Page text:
DN regular Casper Balslev returns to our pages with a wickedly entertaining short horror film brimming with tension. Whilst his Danish western End of the Rainbow focused on the hardboiled tension of modern masculinity, I Dare You focuses on the inherent curiosity of those much younger, teenagers. Following two young women as they dare each other to do increasingly obscene feats of audacious activities, I Dare You doesn’t let up on the tension until the film’s final moments. It’s a lean, uncomfortable and wildly entertaining short that’ll have you on the edge of your seat. DN spoke with Balslev about developing the film’s pace, working with younger actors, and Tom and Jerry.
Where did the idea to create a coming of age horror short come from?
I have had the rough idea about two young characters who challenge each other in my head for a while now. But, I was ultimately inspired by the cast. I had Maja and Clara, the two girls featured in the film, in for a casting session on another project. Me and my Producer Sara Samsø thought they were really cool characters. I sat down and wrote the script based around these kinds of characters and this kind of age.
Could you talk about the process behind writing that script and deciding on each of the different dares?
I wrote the script relatively fast. I wanted it to be very conceptual and fast paced. I visited the script for Psycho, just to study how that film addresses suspense and its many frantic beats on paper. I wanted a similar style in this one.
I wrote the script relatively fast. I wanted it to be very conceptual and fast paced.
I wanted the dynamics between the two girls to be the centrepiece throughout the film, and have the horror element slowly come in. Have them grow older with the events throughout the film if you will. The first dares are rather innocent and quirky. The last ones are more dark, personal and eerie.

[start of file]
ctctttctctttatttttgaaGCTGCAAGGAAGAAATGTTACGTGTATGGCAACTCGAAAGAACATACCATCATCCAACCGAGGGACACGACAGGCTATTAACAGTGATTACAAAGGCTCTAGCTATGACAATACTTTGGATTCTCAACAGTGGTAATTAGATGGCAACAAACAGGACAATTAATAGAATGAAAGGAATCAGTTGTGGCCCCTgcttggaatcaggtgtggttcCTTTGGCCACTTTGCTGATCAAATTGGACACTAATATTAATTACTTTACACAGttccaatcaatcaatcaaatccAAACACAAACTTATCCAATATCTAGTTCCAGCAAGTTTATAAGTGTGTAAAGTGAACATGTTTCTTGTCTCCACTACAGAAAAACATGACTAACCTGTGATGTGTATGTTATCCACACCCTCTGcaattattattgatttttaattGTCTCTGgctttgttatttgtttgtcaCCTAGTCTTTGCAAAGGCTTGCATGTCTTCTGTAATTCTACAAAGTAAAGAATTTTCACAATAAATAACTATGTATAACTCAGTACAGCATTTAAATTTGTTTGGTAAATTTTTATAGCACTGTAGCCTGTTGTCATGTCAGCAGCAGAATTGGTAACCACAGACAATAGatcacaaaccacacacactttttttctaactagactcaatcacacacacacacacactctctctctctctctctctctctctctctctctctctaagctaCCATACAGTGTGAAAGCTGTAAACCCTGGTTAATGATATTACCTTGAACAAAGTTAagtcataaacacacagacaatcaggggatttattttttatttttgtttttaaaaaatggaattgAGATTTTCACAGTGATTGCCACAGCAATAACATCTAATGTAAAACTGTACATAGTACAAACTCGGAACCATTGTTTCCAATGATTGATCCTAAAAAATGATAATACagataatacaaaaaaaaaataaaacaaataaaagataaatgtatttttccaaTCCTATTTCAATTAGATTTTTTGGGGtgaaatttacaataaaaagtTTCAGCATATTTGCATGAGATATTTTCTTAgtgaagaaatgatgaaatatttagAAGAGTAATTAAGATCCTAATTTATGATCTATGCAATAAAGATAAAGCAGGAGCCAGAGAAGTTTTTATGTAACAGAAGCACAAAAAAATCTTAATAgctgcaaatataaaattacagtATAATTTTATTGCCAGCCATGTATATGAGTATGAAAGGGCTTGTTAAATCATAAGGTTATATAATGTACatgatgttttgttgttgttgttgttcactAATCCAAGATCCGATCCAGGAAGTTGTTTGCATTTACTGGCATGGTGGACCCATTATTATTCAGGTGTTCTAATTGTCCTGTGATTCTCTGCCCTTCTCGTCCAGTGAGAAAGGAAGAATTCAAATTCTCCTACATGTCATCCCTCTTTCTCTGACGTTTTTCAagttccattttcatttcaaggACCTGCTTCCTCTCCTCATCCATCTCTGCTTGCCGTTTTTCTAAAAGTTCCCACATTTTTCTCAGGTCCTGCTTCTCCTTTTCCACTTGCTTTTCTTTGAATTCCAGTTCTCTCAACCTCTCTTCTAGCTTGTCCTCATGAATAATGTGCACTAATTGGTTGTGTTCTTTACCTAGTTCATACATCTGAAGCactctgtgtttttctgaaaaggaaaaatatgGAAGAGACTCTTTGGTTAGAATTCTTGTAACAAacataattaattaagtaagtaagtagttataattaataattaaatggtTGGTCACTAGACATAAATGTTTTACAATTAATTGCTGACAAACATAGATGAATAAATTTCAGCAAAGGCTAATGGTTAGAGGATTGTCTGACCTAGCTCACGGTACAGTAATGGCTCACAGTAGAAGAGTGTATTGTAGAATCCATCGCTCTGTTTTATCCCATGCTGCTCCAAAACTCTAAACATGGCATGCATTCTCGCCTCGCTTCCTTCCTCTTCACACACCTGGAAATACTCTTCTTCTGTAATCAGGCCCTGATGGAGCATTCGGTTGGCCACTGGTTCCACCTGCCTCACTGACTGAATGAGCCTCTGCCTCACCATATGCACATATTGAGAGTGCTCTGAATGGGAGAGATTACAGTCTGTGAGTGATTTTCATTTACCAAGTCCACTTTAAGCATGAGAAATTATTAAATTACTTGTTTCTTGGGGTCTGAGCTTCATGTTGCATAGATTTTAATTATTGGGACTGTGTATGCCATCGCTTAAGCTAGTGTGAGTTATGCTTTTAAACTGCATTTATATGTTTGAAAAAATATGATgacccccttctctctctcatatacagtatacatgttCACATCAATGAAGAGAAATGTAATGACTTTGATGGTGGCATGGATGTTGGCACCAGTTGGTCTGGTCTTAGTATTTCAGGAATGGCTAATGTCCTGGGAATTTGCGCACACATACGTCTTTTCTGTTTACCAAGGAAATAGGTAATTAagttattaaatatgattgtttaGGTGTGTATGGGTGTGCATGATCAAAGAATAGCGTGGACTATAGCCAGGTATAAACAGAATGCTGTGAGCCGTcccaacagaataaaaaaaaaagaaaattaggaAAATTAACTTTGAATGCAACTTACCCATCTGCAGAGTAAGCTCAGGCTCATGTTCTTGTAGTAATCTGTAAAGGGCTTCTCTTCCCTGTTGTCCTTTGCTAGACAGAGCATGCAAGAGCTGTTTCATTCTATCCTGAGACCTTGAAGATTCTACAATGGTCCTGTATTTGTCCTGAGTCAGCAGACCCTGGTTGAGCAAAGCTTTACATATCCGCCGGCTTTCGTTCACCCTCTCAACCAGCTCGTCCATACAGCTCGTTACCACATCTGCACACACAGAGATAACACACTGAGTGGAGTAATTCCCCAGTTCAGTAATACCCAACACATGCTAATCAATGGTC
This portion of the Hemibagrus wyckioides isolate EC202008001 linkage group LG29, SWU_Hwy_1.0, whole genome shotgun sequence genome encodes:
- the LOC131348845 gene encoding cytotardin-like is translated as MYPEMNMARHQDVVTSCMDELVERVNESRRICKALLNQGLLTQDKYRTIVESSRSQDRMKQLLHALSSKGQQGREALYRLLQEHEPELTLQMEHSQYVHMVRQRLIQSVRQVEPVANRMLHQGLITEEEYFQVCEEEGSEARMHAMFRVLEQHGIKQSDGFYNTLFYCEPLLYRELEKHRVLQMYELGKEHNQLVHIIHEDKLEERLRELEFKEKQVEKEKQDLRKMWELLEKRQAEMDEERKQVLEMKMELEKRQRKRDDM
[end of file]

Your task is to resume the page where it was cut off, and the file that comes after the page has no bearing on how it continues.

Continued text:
I loved the pace of I Dare You, it’s really gripping and none of the tension ever gets lost. Was this something you worked on in the script or did it come together in post-production and the edit?
I wanted the film to be really snappy and tight as a starting point. I kept referring to Tom and Jerry as the structure in pre-production. The pace was something I detailed within the seven page script. But, of course, in the edit we challenged this. We even cut out a few dares that we felt slowed down the pace of the film.
Simple question. Did you use a live spider? How did that work?
Yes, it was a real spider. Maja who had to hold it was very cool and brave in doing so.
How was the process of working with younger actors in general? What did they bring to the film?
Maja and Clara who play the two protagonists had no experience with filming or acting. We had them in for a screen test and they worked really well. They did not know each other so I had them hang out before the shoot to get to know each other. Like street casting, I think their lack of acting experience added something authentic and pure to the film. Something not too polished or acted. They did really well. Off course we had to do a lot of takes here and there and challenge them to deliver their performance in many different ways.
Do you see yourself continuing to work in the horror genre?
Yes, I love horror. I grew up on tons of horror and suspense.
What are you working on now?
I’m working on a few more horror ideas. Shorter and longer ones. I also just got home from Thailand where I have been documenting the vivid and dark sides of Bangkok by night together with my cinematographer on I Dare You, Joao Botelho.